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Sudan, eastern rebels sign wealth sharing deal


Oct 1, 2006 (CAIRO) — Sudan signed a wealth sharing deal with rebels in the country’s east on Sunday and hopes to reach a final peace agreement to end a low-level insurgency there by the end of the Islamic holy month of Ramadan, Sudanese media said.

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Mustafa Ismail

The Khartoum government and eastern rebels had earlier reached agreement on security arrangements in the economically important east, and peace talks in the Eritrean capital Asmara will now turn to power sharing, state news agency SUNA reported.

Sudanese Presidential Adviser Mustafa Osman Ismail, head of the government delegation to the talks, expressed "hope that they would sign the final agreement with the Eastern Front before the end of the current holy Ramadan", SUNA said.

Ismail lauded the efforts being exerted by Eritrean side for reaching a peaceful outcome.

Ramadan, when Muslims fast from dawn to dusk, began roughly a week ago.

The east has the country’s largest gold mine and its main port, where its oil pipelines take exports to the world market. Despite its riches, it remains one of the country’s most impoverished regions.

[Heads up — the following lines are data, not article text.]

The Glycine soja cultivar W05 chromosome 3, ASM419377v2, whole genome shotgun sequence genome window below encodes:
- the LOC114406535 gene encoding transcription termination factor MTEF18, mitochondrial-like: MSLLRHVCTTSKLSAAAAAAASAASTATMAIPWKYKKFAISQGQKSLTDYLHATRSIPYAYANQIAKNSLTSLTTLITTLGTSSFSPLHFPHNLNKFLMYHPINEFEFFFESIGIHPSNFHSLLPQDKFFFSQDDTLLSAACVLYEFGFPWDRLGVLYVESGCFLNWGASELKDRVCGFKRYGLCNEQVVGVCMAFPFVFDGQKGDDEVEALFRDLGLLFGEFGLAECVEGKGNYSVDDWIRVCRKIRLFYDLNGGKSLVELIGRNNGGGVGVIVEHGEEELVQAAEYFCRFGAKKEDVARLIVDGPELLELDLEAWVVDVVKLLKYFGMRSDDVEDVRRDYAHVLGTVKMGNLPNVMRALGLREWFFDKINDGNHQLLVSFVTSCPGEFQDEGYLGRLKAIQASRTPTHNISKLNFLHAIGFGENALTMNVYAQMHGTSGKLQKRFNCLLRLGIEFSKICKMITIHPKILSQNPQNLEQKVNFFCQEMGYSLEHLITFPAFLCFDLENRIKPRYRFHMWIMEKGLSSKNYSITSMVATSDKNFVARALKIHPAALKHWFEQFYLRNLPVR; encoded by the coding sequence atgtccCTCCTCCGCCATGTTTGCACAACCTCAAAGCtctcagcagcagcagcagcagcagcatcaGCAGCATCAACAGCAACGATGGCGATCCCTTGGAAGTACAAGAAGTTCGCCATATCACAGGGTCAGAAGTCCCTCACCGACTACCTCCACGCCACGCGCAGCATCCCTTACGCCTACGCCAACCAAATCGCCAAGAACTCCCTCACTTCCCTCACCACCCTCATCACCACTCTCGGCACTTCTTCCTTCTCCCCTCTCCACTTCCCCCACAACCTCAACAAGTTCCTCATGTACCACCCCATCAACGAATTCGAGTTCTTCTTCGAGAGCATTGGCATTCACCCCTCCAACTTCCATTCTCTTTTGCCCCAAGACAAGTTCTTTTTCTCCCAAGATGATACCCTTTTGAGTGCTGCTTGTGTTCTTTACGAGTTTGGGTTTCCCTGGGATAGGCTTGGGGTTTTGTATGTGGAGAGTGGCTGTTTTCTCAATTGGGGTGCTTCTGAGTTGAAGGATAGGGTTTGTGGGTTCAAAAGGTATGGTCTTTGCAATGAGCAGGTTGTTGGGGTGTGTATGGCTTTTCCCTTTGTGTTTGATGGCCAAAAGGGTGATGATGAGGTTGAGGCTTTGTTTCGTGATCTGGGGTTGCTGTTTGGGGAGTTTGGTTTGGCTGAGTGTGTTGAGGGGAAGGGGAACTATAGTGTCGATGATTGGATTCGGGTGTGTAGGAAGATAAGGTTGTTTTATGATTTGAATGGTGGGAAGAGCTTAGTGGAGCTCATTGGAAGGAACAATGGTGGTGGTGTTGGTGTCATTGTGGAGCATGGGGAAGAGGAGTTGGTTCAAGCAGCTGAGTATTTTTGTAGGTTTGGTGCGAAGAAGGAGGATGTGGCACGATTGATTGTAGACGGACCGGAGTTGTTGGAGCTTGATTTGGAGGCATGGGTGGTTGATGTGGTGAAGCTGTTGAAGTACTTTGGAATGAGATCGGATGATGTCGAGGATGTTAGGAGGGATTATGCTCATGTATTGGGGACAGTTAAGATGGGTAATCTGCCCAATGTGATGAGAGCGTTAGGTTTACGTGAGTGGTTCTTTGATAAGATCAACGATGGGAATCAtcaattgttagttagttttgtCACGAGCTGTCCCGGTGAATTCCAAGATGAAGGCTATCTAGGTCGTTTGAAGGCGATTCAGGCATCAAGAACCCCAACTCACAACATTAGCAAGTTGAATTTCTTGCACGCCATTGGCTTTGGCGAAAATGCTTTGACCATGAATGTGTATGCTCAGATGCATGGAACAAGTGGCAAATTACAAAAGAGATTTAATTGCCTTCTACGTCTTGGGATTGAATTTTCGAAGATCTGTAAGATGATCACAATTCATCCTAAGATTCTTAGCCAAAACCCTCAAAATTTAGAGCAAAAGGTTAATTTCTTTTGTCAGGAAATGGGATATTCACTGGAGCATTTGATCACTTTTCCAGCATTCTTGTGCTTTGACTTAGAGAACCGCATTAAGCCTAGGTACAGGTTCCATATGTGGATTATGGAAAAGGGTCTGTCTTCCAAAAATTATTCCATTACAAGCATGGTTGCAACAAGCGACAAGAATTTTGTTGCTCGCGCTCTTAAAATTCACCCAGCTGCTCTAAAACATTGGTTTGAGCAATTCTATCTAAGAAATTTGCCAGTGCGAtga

The talks to end the low-scale revolt in east Sudan coincide with rising global pressure on Khartoum over a bloodier conflict raging in the country’s western Darfur region, where roughly 200,000 people have died since violence flared in 2003.


SUNA, reporting the fresh agreements with the Eastern Front rebel coalition, said the wealth sharing deal included a 5-year action plan and would be backed by a government fund but it gave few details of what the agreement entailed.

It said that the security protocol, signed on Thursday, included lifting a state of emergency in eastern Sudan.

During about a decade of low-scale conflict, eastern rebels allied themselves with former southern rebels and those from Darfur, and similarly complained that Khartoum exploited their natural resources without developing their region.

But after some insurgents elsewhere in the country signed peace deals to join the central government, the eastern rebels found themselves in a weaker negotiating position.

This year, they also lost control of the Hamesh Koreb area on the Eritrean border where, along with southern rebels, they had based their forces. Under a 2005 north-south deal, the northern army took over the area earlier this year and U.N. peacekeepers later withdrew.

Sudan’s government and eastern rebels had signed a pact to cease hostilities in June, agreeing then on a framework for future talks to focus on wealth and power sharing, as well as security arrangements. The Eastern Front coalition includes both eastern rebel groups and the area’s main political parties.


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